By Carmen Juri. This article originally appeared in the New Jersey Star-Ledger on February 14, 2012.
Money may not buy love, but that doesn’t stop people from trying.
The average person planned to spend $126.03 this year celebrating Valentine’s Day, according to the National Retail Federation, with $25.25 being spent on their children.
While gift-giving is a display of love, some are urging parents to teach their children how to express love in nonmonetary ways.
“An undercurrent of American society is desperately looking for these kinds of things,” says Lisa Mastny of the Center for New American Dream, which provides resources for families on how to deal with overconsumption. “Even since we started in the early ’90s, the rise in advertising to children and the pressures from TV has exponentially increased.”
Interestingly, children crave something besides another trinket.
When the group asked children what they really wanted, the majority did not mention material objects, Mastny says. Instead, they drew a picture of the family being together.
“They said things like, ‘I want Daddy to be around more often.’ It’s really powerful,” Mastny says. “It’s really kind of touching, kind of sad. It makes you think, ‘Sure they want things.’ But really if you ask them what they really value, it’s family and parents and the love they’re getting around them.”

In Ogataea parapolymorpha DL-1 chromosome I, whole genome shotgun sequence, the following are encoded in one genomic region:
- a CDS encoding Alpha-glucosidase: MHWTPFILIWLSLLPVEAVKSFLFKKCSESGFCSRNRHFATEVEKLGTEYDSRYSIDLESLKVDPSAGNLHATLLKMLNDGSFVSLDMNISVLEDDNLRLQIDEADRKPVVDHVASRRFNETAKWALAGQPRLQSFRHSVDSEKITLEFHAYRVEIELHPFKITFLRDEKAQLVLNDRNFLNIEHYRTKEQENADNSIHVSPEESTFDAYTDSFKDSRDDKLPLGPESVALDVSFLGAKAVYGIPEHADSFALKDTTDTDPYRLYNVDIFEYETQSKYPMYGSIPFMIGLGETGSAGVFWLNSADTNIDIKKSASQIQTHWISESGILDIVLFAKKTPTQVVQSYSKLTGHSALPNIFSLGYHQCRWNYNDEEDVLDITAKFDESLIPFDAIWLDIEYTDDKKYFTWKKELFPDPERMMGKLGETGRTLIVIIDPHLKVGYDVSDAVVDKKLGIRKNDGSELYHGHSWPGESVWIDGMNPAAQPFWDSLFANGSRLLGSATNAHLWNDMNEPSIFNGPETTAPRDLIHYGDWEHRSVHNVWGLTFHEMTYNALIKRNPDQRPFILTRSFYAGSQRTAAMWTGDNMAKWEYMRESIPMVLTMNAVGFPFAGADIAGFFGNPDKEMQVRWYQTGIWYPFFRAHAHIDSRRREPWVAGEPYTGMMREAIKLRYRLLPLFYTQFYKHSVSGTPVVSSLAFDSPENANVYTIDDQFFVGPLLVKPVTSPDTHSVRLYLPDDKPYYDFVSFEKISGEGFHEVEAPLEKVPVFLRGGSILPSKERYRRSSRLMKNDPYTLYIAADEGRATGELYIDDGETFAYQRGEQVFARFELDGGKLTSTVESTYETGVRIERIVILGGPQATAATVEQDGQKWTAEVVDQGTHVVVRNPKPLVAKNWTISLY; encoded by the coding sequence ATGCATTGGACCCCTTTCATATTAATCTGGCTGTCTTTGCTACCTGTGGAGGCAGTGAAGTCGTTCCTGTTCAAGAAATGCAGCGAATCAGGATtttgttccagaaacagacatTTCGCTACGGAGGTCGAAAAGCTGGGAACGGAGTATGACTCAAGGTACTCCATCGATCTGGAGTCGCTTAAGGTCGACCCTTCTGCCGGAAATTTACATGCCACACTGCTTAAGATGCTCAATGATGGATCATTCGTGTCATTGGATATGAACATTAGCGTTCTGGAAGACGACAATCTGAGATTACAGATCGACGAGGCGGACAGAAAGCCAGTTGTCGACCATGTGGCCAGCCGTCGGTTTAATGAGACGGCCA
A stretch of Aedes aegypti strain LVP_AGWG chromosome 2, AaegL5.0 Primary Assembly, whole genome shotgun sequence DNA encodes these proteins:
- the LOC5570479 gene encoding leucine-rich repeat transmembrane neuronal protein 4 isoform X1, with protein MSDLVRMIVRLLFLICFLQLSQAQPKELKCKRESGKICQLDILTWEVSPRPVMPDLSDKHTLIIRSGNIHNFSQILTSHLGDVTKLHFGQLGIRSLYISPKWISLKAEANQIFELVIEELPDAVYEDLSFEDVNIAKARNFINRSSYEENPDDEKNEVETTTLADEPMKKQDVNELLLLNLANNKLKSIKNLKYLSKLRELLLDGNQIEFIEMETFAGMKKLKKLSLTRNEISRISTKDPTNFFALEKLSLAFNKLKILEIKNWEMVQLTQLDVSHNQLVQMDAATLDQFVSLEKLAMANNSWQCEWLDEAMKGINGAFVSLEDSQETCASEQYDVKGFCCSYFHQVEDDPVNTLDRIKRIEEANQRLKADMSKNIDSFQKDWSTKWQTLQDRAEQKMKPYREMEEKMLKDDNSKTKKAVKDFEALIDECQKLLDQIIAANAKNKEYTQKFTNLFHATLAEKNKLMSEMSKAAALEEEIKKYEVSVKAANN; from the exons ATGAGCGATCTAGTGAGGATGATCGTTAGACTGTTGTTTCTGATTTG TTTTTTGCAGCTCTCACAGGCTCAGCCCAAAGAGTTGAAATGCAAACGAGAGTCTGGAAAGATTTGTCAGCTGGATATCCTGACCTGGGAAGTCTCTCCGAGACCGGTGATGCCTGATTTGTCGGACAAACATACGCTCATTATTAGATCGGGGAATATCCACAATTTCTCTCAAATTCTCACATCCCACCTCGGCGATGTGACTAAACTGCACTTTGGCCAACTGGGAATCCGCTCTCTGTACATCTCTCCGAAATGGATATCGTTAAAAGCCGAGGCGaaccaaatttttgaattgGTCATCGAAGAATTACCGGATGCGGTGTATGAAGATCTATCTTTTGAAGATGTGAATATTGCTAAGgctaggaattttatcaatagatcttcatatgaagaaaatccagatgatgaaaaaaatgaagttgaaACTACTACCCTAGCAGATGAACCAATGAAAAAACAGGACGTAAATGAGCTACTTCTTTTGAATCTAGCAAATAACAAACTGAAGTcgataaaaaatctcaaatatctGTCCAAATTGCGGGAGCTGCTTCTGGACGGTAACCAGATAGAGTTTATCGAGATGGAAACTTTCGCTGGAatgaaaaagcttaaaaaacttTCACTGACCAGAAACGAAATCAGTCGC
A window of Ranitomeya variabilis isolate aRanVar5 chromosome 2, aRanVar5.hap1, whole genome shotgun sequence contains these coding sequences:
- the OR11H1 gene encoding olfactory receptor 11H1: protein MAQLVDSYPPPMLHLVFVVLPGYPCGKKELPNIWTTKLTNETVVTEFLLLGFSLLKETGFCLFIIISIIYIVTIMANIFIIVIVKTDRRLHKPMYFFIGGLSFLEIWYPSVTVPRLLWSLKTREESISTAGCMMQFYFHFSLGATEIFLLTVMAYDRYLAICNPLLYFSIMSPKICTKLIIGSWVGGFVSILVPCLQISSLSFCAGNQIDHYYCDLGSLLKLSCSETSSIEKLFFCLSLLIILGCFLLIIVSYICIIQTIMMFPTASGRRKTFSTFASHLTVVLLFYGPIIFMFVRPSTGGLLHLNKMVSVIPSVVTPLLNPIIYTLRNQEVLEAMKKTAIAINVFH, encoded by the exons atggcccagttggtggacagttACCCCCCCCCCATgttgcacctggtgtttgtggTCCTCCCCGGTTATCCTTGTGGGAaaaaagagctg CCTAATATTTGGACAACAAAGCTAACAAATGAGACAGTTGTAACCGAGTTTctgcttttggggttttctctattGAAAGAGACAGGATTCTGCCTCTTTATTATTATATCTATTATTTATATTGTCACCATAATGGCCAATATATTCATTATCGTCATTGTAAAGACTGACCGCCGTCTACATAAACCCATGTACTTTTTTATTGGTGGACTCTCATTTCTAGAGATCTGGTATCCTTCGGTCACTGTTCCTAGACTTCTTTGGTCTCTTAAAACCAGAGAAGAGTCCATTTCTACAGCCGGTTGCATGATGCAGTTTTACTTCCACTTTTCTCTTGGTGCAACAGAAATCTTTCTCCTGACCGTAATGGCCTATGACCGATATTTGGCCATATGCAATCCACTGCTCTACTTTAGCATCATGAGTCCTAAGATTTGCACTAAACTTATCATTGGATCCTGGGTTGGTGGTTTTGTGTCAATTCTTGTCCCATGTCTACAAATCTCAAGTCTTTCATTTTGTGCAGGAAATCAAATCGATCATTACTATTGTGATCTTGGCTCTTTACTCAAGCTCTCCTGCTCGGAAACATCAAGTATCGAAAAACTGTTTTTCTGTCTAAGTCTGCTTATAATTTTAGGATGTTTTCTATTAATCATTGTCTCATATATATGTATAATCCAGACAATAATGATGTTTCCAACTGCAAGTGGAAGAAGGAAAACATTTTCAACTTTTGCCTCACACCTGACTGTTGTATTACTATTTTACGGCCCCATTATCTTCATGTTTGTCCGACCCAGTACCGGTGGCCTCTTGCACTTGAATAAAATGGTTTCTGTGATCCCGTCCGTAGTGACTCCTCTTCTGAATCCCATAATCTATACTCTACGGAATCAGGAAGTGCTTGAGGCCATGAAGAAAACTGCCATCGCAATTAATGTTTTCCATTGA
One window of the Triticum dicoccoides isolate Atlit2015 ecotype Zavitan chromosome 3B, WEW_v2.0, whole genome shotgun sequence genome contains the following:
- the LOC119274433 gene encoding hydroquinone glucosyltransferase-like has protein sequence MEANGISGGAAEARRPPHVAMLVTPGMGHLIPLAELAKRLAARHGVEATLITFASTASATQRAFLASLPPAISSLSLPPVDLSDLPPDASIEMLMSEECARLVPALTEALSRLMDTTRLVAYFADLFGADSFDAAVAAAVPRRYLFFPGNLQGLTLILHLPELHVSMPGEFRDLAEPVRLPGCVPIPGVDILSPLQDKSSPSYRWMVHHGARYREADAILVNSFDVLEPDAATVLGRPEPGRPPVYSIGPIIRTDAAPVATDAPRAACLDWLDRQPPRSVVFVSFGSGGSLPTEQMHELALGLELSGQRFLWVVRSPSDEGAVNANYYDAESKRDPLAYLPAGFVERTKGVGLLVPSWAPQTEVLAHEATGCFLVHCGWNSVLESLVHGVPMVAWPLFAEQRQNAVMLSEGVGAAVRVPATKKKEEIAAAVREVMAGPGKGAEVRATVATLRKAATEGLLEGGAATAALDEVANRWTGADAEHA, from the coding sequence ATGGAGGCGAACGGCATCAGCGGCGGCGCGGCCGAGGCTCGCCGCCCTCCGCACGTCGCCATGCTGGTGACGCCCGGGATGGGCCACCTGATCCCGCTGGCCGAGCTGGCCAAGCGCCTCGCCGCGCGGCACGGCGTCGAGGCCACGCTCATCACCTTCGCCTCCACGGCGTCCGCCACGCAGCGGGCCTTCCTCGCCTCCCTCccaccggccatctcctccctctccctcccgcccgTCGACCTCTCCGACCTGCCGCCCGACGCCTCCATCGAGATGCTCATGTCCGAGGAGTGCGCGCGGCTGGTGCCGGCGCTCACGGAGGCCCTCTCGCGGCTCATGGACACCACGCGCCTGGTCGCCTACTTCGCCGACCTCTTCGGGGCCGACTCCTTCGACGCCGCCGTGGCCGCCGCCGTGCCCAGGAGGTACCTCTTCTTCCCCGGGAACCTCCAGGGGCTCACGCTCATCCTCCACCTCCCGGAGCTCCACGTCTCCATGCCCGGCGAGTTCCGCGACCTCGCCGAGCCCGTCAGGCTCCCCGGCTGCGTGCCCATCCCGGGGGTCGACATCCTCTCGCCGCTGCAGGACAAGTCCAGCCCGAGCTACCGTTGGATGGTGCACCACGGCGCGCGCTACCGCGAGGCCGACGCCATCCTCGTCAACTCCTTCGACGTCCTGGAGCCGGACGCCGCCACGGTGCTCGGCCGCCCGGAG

When companies are trying to find any outlet they can to promote and market more products and brand them, the association between Valentine’s Day and buying creeps into people’s consciousness, Mastny says.
“You see it with Thanksgiving. It used to be about food. Now, there’s decorations,” she says.
So how do you shift the focus back to love?
“Trying to explain such an enormous concept is almost impossible, but if you create experiences in which children get to put aspects of love into action, then they truly understand the meaning of love on a deeper level,” says Margaret Hyde, author of the “Mo’s Nose Series” of books, a series of children’s books based on Mo the dog, who experiences the world through his nose.
Hyde offers these Valentine’s activities that may help kids truly connect with a deeper meaning of love:
• One way for children to show their gratitude in the community is to help them bake their favorite treat. Then, take your child to your local fire station and deliver it to the firefighters with a card that says how grateful they are for their service. “Most fire stations are thrilled to have children visit and love getting home baked treats,” she says.
• As your child is making or picking out Valentine’s Day cards for friends or family, have them create a dozen extra cards with kind messages. Find a home for seniors in your area. Ask if you and your child can come by and deliver some valentines to the residents.
• Do a post-holiday toy and book clean out. Help your child go through his or her old books and toys. Then let them choose an organization to give them to, such as those that help homeless families or literacy programs that give children books.
Mastny, who said newdream.org offers tips for parenting in a commercial culture, said simply designating a game night, eating dinner together more often, telling stories or going through photo albums are ways families can show they appreciate one another.
“Show them that you respect them and are listening,” she says. “You hear about people who have gone from two to one-parent jobs and it actually had benefits for the family. Maybe there is less money, but if you can meet the basic needs, kids actually appreciate that Mommy or Daddy is home now.”